Grim future for children's charity as funding falls
Jack & Jill Foundation sends bleak Christmas message to parents as cash from HSE dries up
Published 12/12/2010 | 05:00
THE parents of dozens of children with severe neurological development problem are set to receive devastating news tomorrow about the care their children will receive next year.
Just two weeks before, the charity that provides vital daily help and respite care is in crisis because it has so far been unable to secure funding from the HSE.
In a letter which is being sent to parents this weekend, the founder of the Jack & Jill Foundation, Jonathan Irwin, compared the lack of funding for the charity with the €1.8m overpayment to lawyers at the Moriarty Tribunal.
Mr Irwin, who gave up a successful career in the bloodstock industry to run a charity, will tell the parents that the news "is not good" on funding for 2011.
In the letter, he says: "We have been unable to secure the €1.35m funding we require from the HSE for 2011, despite making a rock-solid economic argument on behalf of our families for 50 per cent State investment in Jack & Jill.
"While €1.35m might sound like a lot, it's not far off the €1.2m that Jack & Jill has already saved Irish schools over the last year through our Phones for Interactive Whiteboards campaign.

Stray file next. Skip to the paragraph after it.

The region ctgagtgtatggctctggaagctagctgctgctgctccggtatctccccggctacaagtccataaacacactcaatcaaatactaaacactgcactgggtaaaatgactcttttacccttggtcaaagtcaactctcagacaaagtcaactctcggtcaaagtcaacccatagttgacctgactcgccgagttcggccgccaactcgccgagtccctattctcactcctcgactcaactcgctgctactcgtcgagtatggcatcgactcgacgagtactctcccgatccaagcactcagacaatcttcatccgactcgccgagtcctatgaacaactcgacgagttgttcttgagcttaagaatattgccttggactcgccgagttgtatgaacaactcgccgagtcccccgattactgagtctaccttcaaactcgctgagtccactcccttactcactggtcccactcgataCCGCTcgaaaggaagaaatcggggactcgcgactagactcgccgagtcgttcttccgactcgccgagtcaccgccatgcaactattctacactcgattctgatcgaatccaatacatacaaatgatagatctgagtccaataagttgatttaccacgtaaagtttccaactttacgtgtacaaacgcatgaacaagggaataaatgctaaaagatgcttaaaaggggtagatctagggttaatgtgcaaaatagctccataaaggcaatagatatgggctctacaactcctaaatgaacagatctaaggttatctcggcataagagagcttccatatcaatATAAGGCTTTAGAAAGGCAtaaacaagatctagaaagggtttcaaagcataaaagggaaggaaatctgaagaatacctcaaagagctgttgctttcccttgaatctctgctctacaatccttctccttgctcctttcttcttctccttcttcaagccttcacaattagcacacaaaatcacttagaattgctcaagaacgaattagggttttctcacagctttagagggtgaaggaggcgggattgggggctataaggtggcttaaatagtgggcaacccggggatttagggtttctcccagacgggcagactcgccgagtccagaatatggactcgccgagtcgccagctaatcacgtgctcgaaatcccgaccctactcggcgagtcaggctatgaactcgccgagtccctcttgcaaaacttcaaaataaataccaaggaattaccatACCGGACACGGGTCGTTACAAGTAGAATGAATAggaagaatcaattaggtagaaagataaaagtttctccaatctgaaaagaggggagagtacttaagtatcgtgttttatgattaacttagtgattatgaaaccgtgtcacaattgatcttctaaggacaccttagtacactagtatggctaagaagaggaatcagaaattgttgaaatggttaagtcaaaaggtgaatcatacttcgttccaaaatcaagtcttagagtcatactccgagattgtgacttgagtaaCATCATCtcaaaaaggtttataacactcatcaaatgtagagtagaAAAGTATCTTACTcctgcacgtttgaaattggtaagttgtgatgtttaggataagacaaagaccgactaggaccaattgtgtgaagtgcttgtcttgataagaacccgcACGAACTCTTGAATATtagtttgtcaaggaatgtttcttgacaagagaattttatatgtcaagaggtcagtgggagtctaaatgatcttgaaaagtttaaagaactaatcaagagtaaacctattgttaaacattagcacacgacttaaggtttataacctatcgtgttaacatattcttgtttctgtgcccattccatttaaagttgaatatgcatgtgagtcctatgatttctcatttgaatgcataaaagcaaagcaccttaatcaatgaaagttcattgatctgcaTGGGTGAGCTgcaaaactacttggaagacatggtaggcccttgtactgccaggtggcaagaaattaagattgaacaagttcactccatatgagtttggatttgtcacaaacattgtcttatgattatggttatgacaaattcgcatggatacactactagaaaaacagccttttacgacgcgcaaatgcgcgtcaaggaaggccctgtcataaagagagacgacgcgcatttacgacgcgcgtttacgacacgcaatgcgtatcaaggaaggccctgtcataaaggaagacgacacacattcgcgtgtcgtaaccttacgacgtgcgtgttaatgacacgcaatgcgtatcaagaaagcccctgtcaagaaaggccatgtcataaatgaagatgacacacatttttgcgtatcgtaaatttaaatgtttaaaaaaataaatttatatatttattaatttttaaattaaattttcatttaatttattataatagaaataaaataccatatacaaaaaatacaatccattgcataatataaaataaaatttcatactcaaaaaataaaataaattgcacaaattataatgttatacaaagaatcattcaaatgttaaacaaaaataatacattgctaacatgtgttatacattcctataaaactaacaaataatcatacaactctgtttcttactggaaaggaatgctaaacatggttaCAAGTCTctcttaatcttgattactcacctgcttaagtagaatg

"Or consider what we could do with the €1.8m overpayment made to barristers at the Moriarty Tribunal who still receive a €500 overpayment every day due to a clerical error?
"Today, with the last of our reserves running out and our donations significantly down, the refusal of the HSE to give us more funding leaves us with no alternative but to cut our home nursing care and respite service by up to 30 per cent from January 1, 2011."
The letter adds: "The HSE has not refused our funding request directly, but we heard through a HSE statement to RTE this week that we will not be receiving the additional money we require, and that's that.
"To make matters worse, we have been led on a merry dance regarding the review of the disability budget undertaken by John Moloney, Minister for Equality, Disability and Mental Health, which he said would be finished by September 2010, but will not actually be completed until well into 2011.
"Even if there is a saving of 10 per cent, as expected by Mr Moloney on this €1.6bn disability budget, none of this money is coming to Jack & Jill any time soon and instead the HSE is earmarking any savings made for its own disability services plan. Why is the HSE so defensive when it comes to Jack & Jill?" Mr Irwin asks.
"We thought we had made progress on June 1, when we were told by Health Minister Mary Harney and her key adviser Ann Kennelly, National Lead for Disability Services with the HSE, that their priority was to review the cases of children over four years old on our books, and to urgently put in place new care plans under the HSE's budget.
"This review process has been slow and tedious and today we still support 24 children over four years of age while the HSE now says that it will not reimburse Jack & Jill in any way for our over-fours, even though it was to assume responsibility for them from June 1," he adds.